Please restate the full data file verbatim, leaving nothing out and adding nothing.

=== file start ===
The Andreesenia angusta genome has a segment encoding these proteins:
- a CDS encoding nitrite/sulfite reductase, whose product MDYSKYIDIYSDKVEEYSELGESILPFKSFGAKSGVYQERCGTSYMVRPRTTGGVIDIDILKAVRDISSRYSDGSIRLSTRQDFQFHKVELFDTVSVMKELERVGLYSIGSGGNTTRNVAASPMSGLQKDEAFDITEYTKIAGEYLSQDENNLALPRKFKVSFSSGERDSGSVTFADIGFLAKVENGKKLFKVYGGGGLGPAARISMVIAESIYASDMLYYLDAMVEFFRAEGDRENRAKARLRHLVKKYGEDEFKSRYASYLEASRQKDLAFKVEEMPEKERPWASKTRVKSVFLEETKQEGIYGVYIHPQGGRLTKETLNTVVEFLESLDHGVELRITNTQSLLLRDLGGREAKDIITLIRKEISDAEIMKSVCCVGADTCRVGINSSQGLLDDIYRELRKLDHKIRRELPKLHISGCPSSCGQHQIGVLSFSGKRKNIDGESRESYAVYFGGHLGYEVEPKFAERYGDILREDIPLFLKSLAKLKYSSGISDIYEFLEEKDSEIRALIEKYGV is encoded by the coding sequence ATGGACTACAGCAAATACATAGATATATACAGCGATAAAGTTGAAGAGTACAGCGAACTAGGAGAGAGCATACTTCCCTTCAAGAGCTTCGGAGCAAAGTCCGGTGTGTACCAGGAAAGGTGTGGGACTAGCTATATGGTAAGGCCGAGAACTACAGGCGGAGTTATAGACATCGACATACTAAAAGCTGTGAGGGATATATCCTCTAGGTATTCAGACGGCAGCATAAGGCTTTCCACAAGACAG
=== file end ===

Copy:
The Andreesenia angusta genome has a segment encoding these proteins:
- a CDS encoding nitrite/sulfite reductase, whose product MDYSKYIDIYSDKVEEYSELGESILPFKSFGAKSGVYQERCGTSYMVRPRTTGGVIDIDILKAVRDISSRYSDGSIRLSTRQDFQFHKVELFDTVSVMKELERVGLYSIGSGGNTTRNVAASPMSGLQKDEAFDITEYTKIAGEYLSQDENNLALPRKFKVSFSSGERDSGSVTFADIGFLAKVENGKKLFKVYGGGGLGPAARISMVIAESIYASDMLYYLDAMVEFFRAEGDRENRAKARLRHLVKKYGEDEFKSRYASYLEASRQKDLAFKVEEMPEKERPWASKTRVKSVFLEETKQEGIYGVYIHPQGGRLTKETLNTVVEFLESLDHGVELRITNTQSLLLRDLGGREAKDIITLIRKEISDAEIMKSVCCVGADTCRVGINSSQGLLDDIYRELRKLDHKIRRELPKLHISGCPSSCGQHQIGVLSFSGKRKNIDGESRESYAVYFGGHLGYEVEPKFAERYGDILREDIPLFLKSLAKLKYSSGISDIYEFLEEKDSEIRALIEKYGV is encoded by the coding sequence ATGGACTACAGCAAATACATAGATATATACAGCGATAAAGTTGAAGAGTACAGCGAACTAGGAGAGAGCATACTTCCCTTCAAGAGCTTCGGAGCAAAGTCCGGTGTGTACCAGGAAAGGTGTGGGACTAGCTATATGGTAAGGCCGAGAACTACAGGCGGAGTTATAGACATCGACATACTAAAAGCTGTGAGGGATATATCCTCTAGGTATTCAGACGGCAGCATAAGGCTTTCCACAAGACAG